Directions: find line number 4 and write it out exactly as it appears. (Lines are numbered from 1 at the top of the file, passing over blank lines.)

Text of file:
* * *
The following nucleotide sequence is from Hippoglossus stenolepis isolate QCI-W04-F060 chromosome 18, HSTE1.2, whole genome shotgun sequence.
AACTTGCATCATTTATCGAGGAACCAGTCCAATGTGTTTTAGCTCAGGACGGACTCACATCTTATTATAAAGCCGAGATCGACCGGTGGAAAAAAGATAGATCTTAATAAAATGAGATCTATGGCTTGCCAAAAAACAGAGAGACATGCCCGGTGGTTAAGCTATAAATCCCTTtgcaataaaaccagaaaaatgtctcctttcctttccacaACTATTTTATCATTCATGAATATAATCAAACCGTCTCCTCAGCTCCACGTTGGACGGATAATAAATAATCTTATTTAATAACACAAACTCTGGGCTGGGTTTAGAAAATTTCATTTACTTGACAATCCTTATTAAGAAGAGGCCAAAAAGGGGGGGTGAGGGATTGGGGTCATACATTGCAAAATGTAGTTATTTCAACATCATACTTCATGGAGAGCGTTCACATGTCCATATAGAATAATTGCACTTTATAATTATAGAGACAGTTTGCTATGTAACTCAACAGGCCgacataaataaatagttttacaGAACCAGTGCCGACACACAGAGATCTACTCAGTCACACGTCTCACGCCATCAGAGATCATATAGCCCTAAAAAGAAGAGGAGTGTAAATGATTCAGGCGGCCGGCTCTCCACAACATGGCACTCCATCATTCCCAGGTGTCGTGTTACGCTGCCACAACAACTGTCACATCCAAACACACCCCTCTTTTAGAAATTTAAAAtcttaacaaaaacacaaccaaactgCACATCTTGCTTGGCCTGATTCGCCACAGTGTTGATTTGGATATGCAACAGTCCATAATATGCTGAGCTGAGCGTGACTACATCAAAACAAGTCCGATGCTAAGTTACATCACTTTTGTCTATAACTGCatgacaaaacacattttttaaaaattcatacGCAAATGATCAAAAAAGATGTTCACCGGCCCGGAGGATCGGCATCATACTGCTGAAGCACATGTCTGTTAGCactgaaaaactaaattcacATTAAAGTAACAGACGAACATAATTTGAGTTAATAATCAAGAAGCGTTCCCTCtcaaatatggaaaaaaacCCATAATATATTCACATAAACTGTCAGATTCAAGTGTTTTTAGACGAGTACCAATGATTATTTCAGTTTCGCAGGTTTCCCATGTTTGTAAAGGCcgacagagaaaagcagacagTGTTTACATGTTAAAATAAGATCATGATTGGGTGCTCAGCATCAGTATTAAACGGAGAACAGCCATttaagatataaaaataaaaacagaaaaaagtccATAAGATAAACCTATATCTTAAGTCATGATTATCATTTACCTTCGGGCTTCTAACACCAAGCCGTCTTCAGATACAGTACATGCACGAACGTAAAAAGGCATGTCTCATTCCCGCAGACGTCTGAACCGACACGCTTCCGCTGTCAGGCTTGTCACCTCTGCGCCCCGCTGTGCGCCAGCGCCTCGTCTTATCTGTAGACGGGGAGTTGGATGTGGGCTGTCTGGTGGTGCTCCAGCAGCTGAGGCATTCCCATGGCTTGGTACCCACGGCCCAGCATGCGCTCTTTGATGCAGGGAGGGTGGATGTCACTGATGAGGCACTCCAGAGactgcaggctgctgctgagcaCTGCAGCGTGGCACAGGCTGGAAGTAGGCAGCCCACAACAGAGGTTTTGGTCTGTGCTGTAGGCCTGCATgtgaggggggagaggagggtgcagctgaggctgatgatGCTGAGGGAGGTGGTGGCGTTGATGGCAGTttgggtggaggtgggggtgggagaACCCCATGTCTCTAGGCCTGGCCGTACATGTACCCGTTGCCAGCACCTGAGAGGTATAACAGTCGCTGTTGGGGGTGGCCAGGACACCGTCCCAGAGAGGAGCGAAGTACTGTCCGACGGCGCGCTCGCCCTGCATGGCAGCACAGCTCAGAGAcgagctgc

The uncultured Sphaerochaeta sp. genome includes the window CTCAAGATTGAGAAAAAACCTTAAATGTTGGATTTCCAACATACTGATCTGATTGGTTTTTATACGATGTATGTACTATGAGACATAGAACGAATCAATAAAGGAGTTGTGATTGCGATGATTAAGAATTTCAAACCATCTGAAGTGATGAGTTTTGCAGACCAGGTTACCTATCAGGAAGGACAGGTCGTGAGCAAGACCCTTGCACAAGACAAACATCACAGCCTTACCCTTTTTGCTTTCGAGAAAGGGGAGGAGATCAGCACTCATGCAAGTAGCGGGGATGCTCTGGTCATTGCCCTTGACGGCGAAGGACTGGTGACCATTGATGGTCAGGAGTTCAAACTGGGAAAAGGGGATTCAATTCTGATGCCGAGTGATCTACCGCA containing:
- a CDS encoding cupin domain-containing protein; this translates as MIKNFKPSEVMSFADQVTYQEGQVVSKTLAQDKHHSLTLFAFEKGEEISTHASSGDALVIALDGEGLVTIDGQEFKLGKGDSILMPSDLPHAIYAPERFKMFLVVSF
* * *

- a CDS encoding cupin domain-containing protein; this translates as MIKNFKPSEVMSFADQVTYQEGQVVSKTLAQDKHHSLTLFAFEKGEEISTHASSGDALVIALDGEGLVTIDGQEFKLGKGDSILMPSDLPHAIYAPERFKMFLVVSF